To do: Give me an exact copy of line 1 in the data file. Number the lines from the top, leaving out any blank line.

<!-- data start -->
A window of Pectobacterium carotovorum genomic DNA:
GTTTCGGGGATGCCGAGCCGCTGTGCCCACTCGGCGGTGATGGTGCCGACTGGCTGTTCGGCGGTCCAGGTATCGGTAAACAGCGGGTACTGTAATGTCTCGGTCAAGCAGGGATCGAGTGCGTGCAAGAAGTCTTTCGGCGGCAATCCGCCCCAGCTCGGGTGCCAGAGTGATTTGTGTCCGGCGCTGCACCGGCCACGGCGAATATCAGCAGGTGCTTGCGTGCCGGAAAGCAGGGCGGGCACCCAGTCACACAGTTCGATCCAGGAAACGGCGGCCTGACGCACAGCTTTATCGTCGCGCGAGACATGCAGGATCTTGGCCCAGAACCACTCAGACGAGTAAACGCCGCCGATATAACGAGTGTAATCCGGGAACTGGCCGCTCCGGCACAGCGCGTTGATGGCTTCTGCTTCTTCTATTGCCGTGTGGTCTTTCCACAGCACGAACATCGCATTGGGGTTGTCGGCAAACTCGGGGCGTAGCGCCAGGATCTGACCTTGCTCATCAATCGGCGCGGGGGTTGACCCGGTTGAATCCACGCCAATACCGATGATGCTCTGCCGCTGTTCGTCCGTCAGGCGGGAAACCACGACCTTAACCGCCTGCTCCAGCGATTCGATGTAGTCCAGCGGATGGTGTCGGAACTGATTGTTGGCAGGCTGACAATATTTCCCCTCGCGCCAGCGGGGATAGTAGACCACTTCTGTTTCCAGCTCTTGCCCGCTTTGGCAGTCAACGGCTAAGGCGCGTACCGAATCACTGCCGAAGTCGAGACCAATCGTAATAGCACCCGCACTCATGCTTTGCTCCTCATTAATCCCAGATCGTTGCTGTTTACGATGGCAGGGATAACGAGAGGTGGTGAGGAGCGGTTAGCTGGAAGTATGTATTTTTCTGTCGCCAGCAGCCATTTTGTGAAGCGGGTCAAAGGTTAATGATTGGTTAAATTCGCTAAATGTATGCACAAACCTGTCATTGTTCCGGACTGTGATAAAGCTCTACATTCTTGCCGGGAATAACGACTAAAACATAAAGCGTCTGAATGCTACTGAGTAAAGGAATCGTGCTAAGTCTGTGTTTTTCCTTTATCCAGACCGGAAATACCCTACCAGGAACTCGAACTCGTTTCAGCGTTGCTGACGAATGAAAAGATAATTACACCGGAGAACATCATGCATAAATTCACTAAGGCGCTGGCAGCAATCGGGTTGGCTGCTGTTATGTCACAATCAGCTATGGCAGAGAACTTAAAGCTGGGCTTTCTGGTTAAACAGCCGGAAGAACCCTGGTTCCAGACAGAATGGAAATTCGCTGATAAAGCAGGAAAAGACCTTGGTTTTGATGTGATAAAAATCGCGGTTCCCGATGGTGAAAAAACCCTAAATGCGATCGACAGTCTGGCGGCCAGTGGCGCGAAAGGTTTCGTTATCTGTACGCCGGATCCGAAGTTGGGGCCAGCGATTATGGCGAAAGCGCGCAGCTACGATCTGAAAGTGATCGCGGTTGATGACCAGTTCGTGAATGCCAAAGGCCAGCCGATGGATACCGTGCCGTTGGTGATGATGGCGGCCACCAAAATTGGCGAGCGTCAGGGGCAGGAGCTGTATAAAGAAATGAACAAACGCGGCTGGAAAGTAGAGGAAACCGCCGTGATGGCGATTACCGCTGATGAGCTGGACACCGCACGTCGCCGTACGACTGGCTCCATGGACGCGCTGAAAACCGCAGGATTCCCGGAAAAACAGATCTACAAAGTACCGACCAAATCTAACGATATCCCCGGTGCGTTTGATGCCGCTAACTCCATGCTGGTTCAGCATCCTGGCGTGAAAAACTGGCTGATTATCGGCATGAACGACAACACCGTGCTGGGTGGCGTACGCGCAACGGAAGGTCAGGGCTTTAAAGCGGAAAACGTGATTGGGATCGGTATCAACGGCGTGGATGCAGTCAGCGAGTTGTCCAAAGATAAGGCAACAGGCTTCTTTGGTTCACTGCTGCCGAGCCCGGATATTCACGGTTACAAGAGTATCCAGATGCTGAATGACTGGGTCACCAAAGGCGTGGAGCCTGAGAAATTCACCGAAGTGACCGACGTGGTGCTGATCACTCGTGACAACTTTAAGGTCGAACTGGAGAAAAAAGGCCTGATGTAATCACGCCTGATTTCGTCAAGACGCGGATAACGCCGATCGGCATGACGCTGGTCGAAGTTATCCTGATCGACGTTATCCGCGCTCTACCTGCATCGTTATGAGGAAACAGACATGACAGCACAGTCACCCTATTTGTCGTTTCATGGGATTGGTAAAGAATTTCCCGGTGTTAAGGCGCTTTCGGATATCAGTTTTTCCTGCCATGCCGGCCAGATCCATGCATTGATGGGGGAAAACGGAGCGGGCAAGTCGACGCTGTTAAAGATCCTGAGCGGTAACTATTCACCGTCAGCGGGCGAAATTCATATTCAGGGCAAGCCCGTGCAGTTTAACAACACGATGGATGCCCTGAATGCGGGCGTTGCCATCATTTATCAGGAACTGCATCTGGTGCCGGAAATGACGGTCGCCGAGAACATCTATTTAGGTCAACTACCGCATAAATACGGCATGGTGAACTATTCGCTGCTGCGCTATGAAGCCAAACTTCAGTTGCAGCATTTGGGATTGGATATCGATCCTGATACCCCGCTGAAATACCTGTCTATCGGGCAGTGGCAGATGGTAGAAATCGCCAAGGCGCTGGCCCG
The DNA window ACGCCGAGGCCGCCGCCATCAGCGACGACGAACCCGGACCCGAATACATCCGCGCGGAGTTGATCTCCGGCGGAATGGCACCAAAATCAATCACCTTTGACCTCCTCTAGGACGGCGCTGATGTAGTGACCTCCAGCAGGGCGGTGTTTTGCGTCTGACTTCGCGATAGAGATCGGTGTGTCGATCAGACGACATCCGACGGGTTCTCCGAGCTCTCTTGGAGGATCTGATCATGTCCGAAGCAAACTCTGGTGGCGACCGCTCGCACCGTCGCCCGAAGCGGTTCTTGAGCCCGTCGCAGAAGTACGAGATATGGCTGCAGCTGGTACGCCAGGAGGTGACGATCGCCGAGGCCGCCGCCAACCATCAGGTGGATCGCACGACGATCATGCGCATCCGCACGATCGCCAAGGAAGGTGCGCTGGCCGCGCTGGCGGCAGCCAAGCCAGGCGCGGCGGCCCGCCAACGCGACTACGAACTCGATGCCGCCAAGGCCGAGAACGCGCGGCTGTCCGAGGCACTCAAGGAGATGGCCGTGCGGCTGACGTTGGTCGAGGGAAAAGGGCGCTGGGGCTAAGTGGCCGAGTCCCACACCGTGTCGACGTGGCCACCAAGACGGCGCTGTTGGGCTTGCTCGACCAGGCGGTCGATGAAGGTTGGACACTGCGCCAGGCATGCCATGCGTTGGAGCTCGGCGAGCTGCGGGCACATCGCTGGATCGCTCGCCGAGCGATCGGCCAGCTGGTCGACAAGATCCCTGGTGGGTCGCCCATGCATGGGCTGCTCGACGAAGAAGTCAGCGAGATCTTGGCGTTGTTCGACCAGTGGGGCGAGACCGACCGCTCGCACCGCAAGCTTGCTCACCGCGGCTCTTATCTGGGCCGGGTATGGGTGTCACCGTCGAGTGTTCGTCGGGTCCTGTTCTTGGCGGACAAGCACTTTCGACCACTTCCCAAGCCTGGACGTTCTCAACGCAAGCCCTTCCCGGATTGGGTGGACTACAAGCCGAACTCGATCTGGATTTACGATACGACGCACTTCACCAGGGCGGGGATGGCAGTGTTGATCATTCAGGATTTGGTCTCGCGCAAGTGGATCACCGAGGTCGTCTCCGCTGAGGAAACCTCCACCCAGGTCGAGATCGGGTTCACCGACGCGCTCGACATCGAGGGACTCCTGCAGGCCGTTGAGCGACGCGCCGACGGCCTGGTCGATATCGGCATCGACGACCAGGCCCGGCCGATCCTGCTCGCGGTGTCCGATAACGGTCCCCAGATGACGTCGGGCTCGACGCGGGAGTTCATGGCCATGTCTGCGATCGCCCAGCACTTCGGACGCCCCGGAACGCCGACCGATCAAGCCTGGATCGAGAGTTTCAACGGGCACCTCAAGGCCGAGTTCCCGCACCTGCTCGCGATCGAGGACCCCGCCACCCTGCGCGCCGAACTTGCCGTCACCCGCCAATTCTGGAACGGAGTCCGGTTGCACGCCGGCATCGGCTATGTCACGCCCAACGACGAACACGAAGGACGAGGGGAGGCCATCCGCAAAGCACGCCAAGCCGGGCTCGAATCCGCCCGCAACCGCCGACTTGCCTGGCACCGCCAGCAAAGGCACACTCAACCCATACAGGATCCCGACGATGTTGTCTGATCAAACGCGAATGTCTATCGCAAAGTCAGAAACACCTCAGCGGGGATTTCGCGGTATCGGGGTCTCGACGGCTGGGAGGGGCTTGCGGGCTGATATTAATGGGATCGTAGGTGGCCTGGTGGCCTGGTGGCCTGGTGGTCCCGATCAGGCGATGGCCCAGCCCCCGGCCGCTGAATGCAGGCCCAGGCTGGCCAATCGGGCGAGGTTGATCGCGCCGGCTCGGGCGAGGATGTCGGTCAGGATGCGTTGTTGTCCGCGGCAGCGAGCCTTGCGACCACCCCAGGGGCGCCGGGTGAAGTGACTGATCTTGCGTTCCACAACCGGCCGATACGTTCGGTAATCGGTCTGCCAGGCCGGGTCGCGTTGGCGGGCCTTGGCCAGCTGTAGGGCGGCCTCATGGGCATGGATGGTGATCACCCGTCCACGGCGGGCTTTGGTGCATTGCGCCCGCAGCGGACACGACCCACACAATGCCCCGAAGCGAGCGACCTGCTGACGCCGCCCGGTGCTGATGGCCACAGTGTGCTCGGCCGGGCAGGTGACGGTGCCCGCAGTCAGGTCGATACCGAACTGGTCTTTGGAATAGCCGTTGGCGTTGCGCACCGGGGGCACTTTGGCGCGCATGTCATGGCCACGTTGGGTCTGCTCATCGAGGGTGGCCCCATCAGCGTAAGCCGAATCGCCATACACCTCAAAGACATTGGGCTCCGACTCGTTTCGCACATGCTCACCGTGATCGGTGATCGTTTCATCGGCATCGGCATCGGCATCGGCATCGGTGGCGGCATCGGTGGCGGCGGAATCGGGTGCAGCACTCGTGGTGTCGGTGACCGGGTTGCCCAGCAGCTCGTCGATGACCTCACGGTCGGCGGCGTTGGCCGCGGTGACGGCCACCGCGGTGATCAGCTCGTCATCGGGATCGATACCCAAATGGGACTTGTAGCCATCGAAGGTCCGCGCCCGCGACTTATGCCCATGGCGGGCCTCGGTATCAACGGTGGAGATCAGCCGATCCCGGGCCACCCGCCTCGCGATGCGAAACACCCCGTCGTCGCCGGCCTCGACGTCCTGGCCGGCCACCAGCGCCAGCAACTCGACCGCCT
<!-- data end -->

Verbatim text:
A window of Pectobacterium carotovorum genomic DNA: